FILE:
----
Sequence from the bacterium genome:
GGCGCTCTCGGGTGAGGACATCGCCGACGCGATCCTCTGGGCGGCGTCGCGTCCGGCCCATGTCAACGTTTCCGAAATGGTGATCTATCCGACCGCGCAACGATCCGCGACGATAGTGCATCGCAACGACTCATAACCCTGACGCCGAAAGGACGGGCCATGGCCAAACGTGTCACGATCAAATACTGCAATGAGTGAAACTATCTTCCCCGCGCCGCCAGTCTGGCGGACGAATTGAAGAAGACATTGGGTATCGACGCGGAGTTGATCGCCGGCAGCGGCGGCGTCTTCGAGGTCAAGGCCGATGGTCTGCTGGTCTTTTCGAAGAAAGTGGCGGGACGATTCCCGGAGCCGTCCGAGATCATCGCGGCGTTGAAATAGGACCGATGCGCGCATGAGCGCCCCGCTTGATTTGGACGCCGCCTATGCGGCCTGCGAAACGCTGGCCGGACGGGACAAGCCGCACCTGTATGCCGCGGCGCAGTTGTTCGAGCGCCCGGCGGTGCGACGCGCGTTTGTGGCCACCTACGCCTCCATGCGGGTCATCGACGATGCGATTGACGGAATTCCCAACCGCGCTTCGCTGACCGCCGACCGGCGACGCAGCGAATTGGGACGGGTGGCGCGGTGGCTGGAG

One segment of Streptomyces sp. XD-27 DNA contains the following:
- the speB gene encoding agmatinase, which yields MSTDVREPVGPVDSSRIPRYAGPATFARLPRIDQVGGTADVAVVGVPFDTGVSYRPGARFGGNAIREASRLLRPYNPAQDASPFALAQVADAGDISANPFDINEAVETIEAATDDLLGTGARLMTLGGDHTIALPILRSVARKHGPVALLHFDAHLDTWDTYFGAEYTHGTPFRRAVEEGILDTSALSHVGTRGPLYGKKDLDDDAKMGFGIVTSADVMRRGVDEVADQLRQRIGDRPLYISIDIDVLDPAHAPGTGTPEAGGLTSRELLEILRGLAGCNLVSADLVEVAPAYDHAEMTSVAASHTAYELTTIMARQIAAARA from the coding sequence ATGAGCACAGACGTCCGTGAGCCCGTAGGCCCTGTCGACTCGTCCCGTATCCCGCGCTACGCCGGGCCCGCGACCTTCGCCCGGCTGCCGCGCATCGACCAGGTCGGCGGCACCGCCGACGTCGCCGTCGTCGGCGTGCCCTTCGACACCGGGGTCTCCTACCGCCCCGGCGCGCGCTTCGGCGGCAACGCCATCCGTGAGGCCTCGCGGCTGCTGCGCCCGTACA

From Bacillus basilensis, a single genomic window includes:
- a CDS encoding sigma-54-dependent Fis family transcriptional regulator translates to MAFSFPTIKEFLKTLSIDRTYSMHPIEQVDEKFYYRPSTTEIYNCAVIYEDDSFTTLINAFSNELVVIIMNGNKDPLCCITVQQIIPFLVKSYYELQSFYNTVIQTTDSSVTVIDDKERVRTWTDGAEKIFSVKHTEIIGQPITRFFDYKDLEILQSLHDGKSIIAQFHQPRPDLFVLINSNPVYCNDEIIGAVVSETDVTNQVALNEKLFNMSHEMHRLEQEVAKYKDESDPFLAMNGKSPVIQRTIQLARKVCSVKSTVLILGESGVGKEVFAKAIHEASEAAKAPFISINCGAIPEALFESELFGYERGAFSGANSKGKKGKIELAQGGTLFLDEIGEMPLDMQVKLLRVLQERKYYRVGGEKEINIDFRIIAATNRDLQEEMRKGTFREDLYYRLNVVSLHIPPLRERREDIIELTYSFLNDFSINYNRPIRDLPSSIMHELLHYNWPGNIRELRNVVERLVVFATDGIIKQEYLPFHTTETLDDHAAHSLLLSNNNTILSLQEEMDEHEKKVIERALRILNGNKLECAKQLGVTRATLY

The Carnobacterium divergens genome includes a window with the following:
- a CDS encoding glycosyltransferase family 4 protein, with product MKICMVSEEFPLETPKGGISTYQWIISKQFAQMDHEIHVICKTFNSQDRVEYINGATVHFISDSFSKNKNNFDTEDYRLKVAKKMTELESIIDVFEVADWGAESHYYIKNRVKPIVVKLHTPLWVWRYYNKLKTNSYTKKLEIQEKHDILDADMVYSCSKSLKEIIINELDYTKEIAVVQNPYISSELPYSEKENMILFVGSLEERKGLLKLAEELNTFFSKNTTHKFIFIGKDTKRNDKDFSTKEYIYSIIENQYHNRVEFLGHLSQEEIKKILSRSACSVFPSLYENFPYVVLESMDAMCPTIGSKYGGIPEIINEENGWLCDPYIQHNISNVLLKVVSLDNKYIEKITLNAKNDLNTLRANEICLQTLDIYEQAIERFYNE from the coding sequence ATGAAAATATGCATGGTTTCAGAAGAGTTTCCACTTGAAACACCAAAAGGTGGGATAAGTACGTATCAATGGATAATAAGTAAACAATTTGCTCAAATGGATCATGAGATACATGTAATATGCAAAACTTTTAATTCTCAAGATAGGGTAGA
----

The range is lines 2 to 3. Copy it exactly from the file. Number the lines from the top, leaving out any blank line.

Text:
GGCGCTCTCGGGTGAGGACATCGCCGACGCGATCCTCTGGGCGGCGTCGCGTCCGGCCCATGTCAACGTTTCCGAAATGGTGATCTATCCGACCGCGCAACGATCCGCGACGATAGTGCATCGCAACGACTCATAACCCTGACGCCGAAAGGACGGGCCATGGCCAAACGTGTCACGATCAAATACTGCAATGAGTGAAACTATCTTCCCCGCGCCGCCAGTCTGGCGGACGAATTGAAGAAGACATTGGGTATCGACGCGGAGTTGATCGCCGGCAGCGGCGGCGTCTTCGAGGTCAAGGCCGATGGTCTGCTGGTCTTTTCGAAGAAAGTGGCGGGACGATTCCCGGAGCCGTCCGAGATCATCGCGGCGTTGAAATAGGACCGATGCGCGCATGAGCGCCCCGCTTGATTTGGACGCCGCCTATGCGGCCTGCGAAACGCTGGCCGGACGGGACAAGCCGCACCTGTATGCCGCGGCGCAGTTGTTCGAGCGCCCGGCGGTGCGACGCGCGTTTGTGGCCACCTACGCCTCCATGCGGGTCATCGACGATGCGATTGACGGAATTCCCAACCGCGCTTCGCTGACCGCCGACCGGCGACGCAGCGAATTGGGACGGGTGGCGCGGTGGCTGGAG

One segment of Streptomyces sp. XD-27 DNA contains the following: